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ONE Big Step for Collective Sigh

One of the newest troupes to pop up on the Seattle dance scene, Collective Sigh presents their first program, ONE this weekend at Velocity Dance Center. While the collective encompasses a variety of dance aesthetics, this tight-knit group is fueled by a common passion for spreading their love of dance and reflecting on human emotions and experience. The program features a diversity of works, several by choreographers new to Seattle stages. So if you’re looking to experience thoughtful performance and fresh new dance, look no further than ONE. The program runs February 26, 27, and March 4 at Velocity Dance Center. SeattleDances recently caught up with Ciara McCormack, one of Collective Sigh’s choreographers and producers, to hear more about their upcoming show.

Collective Sigh
Photo by Sandra Whittington

SeattleDances: Tell us how your collective came about and your group’s mission.

Ciara McCormack: After working on another project together last year, we knew we wanted an excuse to continue working together. We spent last winter and spring brainstorming ideas for the collective and this project, from the title of the show to branding and logistics. Our mission arose as a way for us to unify our goals as art makers and shape a future for the group. What we landed on was a desire “to enliven the voice, humanity, and empathy of our community through dance.” We all felt deeply about using dance as a powerful mechanism to explore important questions about our humanity and evoke real emotions in the audience.


SD: The collective model has many pros and cons. What have you found most inspiring or rewarding about working in a collective through producing your first show together?

CM: It’s true, the collective model certainly presents its challenges! One of the greatest things we’ve found about creating a show this way is that we have a built-in support system. We all know we can ask each other for support, and having a group of people with varied talents allows us to delegate work. Being a collective allows us to focus more time on creating dances and spend our admin time handling tasks we are good at and enjoy doing. On top of this, member Josh Edwards has contributed his talents to this production strictly as a behind-the scenes magician. Among a thousand other things, he made our fall fundraiser happen and has kept us alive on social media, along with building costumes for Rochelle Rapaszky’s piece and serving as a rehearsal assistant.

Dancers Ciara McCormack and Megan Stutesman rehearsing Rochelle Rapaszky’s Memoryhouse.
Photo by Scotty Flores

SD: Tell us a bit about ONE‘s choreographers.

CM: Four of our five producing members are presenting works in the performance. Heather Smith has had her work presented internationally, but not yet in Seattle. Her piece, Anila, opens the show with a meditation on breath. Rochelle Rapaszky has had her work produced in Seattle for many years, and has graced the rest of us with her mentorship along with adding Memoryhouse to the program. Memoryhouse journeys through the painful shadows of self-acceptance and reconciling the honest and buried desire to be in partnership with another. Scotty Flores, who presented his BFA concert at Cornish just last week, is premiering cold side (of the pillow), a gorgeous male duet that pries apart the significance of human touch. My work First Fire, an athletic narrative of our species’ interaction with fire, will be my first on a Seattle stage.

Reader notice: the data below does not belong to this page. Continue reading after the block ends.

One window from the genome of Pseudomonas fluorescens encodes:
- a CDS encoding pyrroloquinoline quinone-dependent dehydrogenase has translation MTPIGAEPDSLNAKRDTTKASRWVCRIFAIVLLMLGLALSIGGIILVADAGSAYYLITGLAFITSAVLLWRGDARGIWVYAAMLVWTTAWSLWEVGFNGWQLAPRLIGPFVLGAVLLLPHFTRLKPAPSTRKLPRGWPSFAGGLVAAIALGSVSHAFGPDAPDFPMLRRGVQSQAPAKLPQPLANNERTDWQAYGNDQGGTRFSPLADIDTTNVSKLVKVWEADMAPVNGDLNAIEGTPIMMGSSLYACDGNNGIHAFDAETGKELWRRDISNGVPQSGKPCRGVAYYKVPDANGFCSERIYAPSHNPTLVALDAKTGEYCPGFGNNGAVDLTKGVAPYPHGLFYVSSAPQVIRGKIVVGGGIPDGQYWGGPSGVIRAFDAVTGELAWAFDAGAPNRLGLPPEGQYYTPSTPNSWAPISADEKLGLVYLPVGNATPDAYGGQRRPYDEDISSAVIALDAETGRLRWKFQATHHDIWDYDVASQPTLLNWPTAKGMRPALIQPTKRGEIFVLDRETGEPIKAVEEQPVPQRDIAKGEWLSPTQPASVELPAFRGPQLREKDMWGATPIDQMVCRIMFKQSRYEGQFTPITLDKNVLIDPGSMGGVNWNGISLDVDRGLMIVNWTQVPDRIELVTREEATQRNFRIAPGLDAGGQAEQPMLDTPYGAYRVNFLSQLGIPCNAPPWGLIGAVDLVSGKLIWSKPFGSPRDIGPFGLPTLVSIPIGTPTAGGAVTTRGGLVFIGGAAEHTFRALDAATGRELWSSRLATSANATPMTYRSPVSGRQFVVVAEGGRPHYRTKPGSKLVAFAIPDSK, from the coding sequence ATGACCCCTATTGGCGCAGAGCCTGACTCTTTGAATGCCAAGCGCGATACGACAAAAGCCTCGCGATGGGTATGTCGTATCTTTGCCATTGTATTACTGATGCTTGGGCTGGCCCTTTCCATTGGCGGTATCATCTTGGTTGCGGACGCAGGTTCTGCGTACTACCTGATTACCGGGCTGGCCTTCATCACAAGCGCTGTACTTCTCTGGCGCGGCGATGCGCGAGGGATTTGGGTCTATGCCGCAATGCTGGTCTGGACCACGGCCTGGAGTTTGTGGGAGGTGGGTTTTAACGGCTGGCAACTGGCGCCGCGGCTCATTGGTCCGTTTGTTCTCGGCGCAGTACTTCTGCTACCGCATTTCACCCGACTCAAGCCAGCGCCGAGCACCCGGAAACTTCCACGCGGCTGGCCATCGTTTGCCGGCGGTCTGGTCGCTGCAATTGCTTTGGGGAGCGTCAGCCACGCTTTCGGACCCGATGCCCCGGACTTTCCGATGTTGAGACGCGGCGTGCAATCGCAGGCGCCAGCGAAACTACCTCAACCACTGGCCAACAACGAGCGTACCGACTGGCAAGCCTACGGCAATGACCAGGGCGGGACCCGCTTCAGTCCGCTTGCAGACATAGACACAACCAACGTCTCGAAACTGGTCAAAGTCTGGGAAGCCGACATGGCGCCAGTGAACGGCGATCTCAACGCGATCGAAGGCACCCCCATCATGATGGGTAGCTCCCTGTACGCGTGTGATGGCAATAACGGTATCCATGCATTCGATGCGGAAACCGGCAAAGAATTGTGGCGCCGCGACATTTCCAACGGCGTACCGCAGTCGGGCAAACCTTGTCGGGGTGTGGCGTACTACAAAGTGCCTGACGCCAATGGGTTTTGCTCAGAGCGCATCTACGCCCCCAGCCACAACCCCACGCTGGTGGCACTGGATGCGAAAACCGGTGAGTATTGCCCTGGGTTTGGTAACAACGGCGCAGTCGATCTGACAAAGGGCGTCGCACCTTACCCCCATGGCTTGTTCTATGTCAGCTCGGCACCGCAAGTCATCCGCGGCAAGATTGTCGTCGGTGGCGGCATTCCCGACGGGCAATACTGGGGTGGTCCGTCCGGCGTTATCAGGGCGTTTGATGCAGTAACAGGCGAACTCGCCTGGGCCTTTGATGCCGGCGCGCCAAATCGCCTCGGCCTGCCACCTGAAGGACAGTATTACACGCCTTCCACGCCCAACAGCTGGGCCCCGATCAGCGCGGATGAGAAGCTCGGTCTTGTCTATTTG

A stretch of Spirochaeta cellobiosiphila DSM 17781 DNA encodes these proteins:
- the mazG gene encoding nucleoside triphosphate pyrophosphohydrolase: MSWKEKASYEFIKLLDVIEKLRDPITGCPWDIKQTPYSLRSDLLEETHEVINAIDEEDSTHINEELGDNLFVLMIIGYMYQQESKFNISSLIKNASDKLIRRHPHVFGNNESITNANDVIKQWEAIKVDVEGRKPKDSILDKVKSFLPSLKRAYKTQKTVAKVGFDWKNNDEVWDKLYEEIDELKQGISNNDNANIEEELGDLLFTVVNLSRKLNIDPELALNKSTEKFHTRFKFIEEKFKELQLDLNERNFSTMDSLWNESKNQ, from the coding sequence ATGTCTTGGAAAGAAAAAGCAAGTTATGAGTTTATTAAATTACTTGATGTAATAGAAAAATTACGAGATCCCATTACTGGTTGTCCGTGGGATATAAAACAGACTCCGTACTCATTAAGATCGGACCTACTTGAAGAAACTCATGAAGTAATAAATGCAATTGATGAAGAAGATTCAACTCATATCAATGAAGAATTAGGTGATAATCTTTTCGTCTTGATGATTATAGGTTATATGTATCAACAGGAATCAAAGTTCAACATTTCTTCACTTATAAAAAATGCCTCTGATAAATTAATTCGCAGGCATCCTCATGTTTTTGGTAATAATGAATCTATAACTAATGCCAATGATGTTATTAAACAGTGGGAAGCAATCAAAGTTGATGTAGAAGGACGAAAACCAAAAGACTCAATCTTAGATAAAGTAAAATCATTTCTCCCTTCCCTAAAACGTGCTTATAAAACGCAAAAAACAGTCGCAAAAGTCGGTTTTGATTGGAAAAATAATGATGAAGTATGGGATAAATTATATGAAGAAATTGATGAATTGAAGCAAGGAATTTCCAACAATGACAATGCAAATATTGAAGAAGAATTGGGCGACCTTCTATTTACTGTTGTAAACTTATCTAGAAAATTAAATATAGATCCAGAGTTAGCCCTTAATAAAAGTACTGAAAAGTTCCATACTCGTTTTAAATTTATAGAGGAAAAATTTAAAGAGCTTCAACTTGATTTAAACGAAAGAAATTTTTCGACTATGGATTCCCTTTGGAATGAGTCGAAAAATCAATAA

To round out the bill, we hosted a call for choreographers this summer. We were extraordinarily impressed with Zoe Galle, a choreographer and dancer based in the San Francisco Bay Area, and we are thrilled that she will be traveling to Seattle on Thursday to present her new solo, guarded conditions.

SD: It sounds like really diverse program. Would you say there is an overarching theme to the concert?

CS: When we came into this process, each of us already had a piece planned. While they are extraordinarily different, reflecting vastly diverse subject matters as well as our own styles of movement, they form a cohesive whole under the umbrella of our mission.


SD: What sets your company apart from other Seattle dance companies right now?

CS: We each have our own style, but none of us embody the status quo Seattle aesthetic. Many of us have strong ballet and old-school modern roots, and which has unquestionably influenced our movement and choreographic structures. But, that doesn’t apply to all of us either. Some of these pieces are deeply intellectual, and others strike directly at the heart and gut. What I (Ciara) find most exceptional is how each piece captures the heart of our mission, sparking conversation, thought, and emotions, while being incredibly different in process and performance.

Collective Sigh
Photo by James Howe

SD: Finish this sentence: You should come see Collective Sigh’s ONE if….

CS: You are a human! We firmly believe that you will want to see this show if you want to see dance that makes you feel even the slightest bit more like a person.

Tickets for ONE are available here. More information about Collective Sigh can be found on their website.